Of course, the outlook from the Fed is not clear either as new Fed Chairman Janet Yellen last week vowed to do all she can to help the economy that continues to fall short of the central bank's goal of maximum employment. This contrasted with hawkish talk from other Fed officials who reiterated that the policy committee's plan to taper its money printing effort remains on track. Higher interest rates in the U.S. are still far off into the future, and this has contributed to a weaker dollar in recent months that has helped to push the price of many assets higher.
U.S. investors making changes to their asset allocation this year are increasingly opting for precious metals based on the recent reversal from net outflows to net inflows for the SPDR Gold Shares ETF (NYSEARCA:GLD). The GLD trust added 1.5 tonnes last week following an addition of 10.5 tonnes in February, the first month of inflows since late-2012, and GLD holdings have risen during six of the last eight weeks. These inflows are not yet large, but it is the change in trend that is important here as GLD is widely considered to be a good gauge of gold sentiment in the West.
The tonnes in the trust for the iShares Silver Trust ETF (NYSEARCA:SLV) dropped by almost 40 tonnes last week, however, SLV holdings are up by 206 tonnes so far this year after experiencing only minor outflows in 2013 despite the sharp decline in silver prices. U.S. gold and silver coin sales fell off sharply last month as noted in this story from Reuters, as hedge funds reportedly sold large quantities of coins in sealed boxes.
In China, higher prices have led to less demand and smaller premiums following heavy buying earlier in the year for the recently concluded Lunar New Year holiday. Reuters reported that premiums have fallen from over $20 an ounce in January to less than $1 an ounce last week, much of this attributed to the gold price rising above $1,300 an ounce last month. After record-shattering gold demand last year, gold buying in China will be watched very closely in the period ahead, particularly if prices continue to rise.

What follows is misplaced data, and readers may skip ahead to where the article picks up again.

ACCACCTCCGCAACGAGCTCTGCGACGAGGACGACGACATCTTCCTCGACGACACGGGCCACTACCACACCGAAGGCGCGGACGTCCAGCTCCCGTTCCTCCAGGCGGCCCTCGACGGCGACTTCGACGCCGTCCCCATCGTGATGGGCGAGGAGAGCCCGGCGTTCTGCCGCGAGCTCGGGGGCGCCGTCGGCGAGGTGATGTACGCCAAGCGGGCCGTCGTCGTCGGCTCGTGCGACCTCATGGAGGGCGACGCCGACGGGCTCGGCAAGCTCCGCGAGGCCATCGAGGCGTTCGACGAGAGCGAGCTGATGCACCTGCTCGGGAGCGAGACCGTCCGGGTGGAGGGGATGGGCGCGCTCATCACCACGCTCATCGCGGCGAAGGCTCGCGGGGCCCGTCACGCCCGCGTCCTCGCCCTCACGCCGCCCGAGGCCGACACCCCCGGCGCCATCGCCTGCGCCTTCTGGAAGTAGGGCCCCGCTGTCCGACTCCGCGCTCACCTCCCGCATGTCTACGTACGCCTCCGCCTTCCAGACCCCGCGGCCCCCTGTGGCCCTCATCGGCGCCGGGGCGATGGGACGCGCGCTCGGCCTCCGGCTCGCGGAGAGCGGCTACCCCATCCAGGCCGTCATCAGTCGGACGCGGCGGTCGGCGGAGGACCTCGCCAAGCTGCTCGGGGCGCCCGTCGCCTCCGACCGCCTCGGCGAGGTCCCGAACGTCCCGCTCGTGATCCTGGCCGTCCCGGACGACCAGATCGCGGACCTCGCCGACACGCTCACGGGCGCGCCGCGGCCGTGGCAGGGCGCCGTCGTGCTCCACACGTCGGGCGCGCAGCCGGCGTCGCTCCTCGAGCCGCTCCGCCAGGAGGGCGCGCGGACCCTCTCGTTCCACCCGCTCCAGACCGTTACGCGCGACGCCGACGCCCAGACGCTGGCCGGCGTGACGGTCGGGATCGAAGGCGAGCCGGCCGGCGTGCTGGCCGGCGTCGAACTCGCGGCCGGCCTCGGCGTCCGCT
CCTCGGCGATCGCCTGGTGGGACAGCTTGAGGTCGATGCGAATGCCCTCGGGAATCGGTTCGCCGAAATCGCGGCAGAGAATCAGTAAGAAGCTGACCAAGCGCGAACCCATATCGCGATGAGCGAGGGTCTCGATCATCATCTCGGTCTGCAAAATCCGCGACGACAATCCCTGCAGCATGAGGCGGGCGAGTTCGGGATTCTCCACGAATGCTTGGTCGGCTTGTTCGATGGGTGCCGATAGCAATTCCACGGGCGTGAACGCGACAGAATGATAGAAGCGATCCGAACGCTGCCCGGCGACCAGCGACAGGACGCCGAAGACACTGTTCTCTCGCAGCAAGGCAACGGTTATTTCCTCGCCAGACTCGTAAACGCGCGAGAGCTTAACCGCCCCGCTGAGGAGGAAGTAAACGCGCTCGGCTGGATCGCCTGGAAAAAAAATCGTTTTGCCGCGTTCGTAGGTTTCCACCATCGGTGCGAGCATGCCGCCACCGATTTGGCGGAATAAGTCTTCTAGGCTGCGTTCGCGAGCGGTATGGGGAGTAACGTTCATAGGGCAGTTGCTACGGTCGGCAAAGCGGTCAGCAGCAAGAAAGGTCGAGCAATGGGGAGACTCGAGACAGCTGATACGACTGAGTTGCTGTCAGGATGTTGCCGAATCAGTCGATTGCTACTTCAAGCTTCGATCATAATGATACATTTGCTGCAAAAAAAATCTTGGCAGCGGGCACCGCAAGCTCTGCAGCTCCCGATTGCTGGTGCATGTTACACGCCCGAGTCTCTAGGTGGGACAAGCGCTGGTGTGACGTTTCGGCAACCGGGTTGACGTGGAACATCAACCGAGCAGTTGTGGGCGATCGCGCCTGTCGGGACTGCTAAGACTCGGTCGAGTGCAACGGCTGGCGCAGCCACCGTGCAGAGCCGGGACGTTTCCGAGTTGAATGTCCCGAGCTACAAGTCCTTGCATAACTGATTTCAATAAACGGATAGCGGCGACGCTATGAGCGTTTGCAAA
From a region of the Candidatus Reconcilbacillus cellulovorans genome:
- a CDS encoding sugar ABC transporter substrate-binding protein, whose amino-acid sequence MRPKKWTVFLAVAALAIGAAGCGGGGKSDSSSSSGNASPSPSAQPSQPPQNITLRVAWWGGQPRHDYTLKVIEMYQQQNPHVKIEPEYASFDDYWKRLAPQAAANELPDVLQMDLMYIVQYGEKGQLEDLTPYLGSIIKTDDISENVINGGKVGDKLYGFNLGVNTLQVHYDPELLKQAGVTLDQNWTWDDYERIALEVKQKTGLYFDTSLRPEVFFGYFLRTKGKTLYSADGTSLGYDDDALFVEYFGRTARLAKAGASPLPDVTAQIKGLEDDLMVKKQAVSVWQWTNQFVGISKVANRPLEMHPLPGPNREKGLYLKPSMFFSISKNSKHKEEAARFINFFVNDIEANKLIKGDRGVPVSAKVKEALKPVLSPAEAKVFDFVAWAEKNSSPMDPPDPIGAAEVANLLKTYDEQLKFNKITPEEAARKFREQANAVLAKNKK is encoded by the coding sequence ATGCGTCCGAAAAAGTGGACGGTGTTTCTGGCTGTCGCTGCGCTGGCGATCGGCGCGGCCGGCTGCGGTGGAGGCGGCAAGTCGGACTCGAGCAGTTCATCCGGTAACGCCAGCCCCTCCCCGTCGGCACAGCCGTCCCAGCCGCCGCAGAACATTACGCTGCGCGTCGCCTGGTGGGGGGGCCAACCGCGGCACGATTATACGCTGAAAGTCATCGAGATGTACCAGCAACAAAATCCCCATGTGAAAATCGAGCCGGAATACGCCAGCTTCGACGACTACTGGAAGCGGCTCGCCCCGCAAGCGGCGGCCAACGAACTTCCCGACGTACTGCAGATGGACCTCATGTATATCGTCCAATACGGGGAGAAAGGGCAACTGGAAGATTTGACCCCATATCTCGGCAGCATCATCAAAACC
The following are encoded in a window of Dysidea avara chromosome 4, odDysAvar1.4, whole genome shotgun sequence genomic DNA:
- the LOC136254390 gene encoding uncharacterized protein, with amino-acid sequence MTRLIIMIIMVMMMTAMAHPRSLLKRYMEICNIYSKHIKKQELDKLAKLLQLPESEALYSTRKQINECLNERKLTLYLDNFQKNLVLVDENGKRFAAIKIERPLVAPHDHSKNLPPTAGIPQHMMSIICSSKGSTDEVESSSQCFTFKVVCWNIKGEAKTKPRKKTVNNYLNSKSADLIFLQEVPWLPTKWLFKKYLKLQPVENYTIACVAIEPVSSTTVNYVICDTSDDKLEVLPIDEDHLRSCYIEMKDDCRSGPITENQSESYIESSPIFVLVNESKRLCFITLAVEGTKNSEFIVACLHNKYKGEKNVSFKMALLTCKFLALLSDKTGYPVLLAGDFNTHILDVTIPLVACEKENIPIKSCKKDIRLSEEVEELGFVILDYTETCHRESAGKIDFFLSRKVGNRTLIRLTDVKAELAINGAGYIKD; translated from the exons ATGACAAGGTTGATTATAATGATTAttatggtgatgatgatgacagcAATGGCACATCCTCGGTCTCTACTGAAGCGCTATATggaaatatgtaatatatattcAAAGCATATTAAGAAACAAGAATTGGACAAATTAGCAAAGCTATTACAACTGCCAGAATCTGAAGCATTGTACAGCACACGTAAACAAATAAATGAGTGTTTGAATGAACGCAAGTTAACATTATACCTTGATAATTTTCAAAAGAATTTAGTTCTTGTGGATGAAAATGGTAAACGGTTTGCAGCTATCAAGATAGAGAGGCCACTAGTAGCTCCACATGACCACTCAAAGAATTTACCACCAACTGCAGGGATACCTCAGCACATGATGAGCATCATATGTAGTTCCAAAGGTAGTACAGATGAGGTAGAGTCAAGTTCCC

Perhaps the more important story for precious metals markets this year will be India, where there has been increasing talk about relaxing the draconian gold import restrictions enacted last year to narrow their trade deficit. On Tuesday, a trade minister said easing some curbs on gold imports is currently being discussed, an action that would be aimed as much at reducing rampant smuggling as making things easier for jewelers who have been the victim of controversial enforcement actions in recent months. According to this Wall Street Journal story, jewelers are planning a one-day strike on Monday to protest these actions and call for a roll-back in the import curbs.
Lastly, this item at Barrons quoted Nomura Securities analyst Tyler Broder who likened gold's recent ascent to "a phoenix regenerating from its ashes" as the firm upgraded its precious metals price forecasts. Nomura raised its 2014 gold price forecast from $1,138 an ounce to $1,335 and sees prices next year at $1,460, up from $1,200. Their silver price forecast was also ratcheted up nearly 25 percent, from $16.25 an ounce to $21.52.
These recent upward adjustments to price forecasts in light of higher metal prices are becoming almost comical. I don't recall what Nomura was saying back in 2011, but, most other analysts saw the gold price rising to $2,000, $2,500, or beyond. After last year's precipitous decline, that change in rend was then projected downward to sub-$1,000 gold prices in many cases and, as noted above from Nomura, large declines for silver. With precious metals now mounting a steady comeback, analysts have changed their tune and appear to be singing "Whichever Way the Wind Blows".